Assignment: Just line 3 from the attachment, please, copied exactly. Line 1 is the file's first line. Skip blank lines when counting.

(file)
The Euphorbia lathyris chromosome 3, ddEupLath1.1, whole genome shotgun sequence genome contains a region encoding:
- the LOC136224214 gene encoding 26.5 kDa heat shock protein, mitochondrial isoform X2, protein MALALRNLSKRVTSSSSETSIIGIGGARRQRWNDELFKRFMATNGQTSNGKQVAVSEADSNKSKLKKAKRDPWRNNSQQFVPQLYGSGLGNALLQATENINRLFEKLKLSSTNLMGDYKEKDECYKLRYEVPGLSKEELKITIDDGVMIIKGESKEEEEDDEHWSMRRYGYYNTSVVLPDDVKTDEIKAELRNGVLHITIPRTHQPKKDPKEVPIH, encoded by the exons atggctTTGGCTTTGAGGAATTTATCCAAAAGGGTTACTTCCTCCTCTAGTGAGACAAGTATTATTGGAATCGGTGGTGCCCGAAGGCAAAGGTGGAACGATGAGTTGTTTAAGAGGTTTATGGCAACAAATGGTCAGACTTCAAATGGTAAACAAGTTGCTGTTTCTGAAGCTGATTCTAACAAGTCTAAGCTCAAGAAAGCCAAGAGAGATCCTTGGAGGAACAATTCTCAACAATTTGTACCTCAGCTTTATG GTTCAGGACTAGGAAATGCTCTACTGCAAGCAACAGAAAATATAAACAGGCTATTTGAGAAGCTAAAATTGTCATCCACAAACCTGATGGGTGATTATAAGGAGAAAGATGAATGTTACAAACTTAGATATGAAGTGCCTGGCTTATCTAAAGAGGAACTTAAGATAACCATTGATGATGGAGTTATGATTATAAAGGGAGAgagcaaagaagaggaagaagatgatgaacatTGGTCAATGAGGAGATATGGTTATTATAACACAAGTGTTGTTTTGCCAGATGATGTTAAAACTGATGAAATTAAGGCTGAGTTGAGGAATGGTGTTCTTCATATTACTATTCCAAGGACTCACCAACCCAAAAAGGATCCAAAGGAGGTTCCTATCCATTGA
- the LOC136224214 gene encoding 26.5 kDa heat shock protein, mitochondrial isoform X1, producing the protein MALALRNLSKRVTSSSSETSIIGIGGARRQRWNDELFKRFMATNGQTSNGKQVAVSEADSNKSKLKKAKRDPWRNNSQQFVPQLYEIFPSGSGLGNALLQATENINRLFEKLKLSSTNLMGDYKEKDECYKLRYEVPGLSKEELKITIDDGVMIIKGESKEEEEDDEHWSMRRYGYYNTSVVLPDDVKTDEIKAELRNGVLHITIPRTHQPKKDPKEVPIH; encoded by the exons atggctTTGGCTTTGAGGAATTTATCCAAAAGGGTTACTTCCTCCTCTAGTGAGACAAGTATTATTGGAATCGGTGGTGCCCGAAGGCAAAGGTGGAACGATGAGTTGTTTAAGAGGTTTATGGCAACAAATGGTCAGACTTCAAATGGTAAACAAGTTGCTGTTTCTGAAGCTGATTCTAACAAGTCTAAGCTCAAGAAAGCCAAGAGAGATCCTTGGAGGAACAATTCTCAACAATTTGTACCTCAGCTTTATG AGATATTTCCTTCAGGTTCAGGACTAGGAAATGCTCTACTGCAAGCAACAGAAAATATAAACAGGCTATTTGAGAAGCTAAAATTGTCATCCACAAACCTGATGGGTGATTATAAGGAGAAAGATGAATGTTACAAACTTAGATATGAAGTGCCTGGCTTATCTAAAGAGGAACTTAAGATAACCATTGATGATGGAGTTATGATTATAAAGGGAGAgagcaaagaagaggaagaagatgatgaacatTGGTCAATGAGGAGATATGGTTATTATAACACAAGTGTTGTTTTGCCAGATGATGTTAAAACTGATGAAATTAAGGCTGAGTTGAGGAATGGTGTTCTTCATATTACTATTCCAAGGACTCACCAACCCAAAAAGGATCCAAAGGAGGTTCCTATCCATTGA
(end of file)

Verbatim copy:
- the LOC136224214 gene encoding 26.5 kDa heat shock protein, mitochondrial isoform X1, producing the protein MALALRNLSKRVTSSSSETSIIGIGGARRQRWNDELFKRFMATNGQTSNGKQVAVSEADSNKSKLKKAKRDPWRNNSQQFVPQLYEIFPSGSGLGNALLQATENINRLFEKLKLSSTNLMGDYKEKDECYKLRYEVPGLSKEELKITIDDGVMIIKGESKEEEEDDEHWSMRRYGYYNTSVVLPDDVKTDEIKAELRNGVLHITIPRTHQPKKDPKEVPIH; encoded by the exons atggctTTGGCTTTGAGGAATTTATCCAAAAGGGTTACTTCCTCCTCTAGTGAGACAAGTATTATTGGAATCGGTGGTGCCCGAAGGCAAAGGTGGAACGATGAGTTGTTTAAGAGGTTTATGGCAACAAATGGTCAGACTTCAAATGGTAAACAAGTTGCTGTTTCTGAAGCTGATTCTAACAAGTCTAAGCTCAAGAAAGCCAAGAGAGATCCTTGGAGGAACAATTCTCAACAATTTGTACCTCAGCTTTATG AGATATTTCCTTCAGGTTCAGGACTAGGAAATGCTCTACTGCAAGCAACAGAAAATATAAACAGGCTATTTGAGAAGCTAAAATTGTCATCCACAAACCTGATGGGTGATTATAAGGAGAAAGATGAATGTTACAAACTTAGATATGAAGTGCCTGGCTTATCTAAAGAGGAACTTAAGATAACCATTGATGATGGAGTTATGATTATAAAGGGAGAgagcaaagaagaggaagaagatgatgaacatTGGTCAATGAGGAGATATGGTTATTATAACACAAGTGTTGTTTTGCCAGATGATGTTAAAACTGATGAAATTAAGGCTGAGTTGAGGAATGGTGTTCTTCATATTACTATTCCAAGGACTCACCAACCCAAAAAGGATCCAAAGGAGGTTCCTATCCATTGA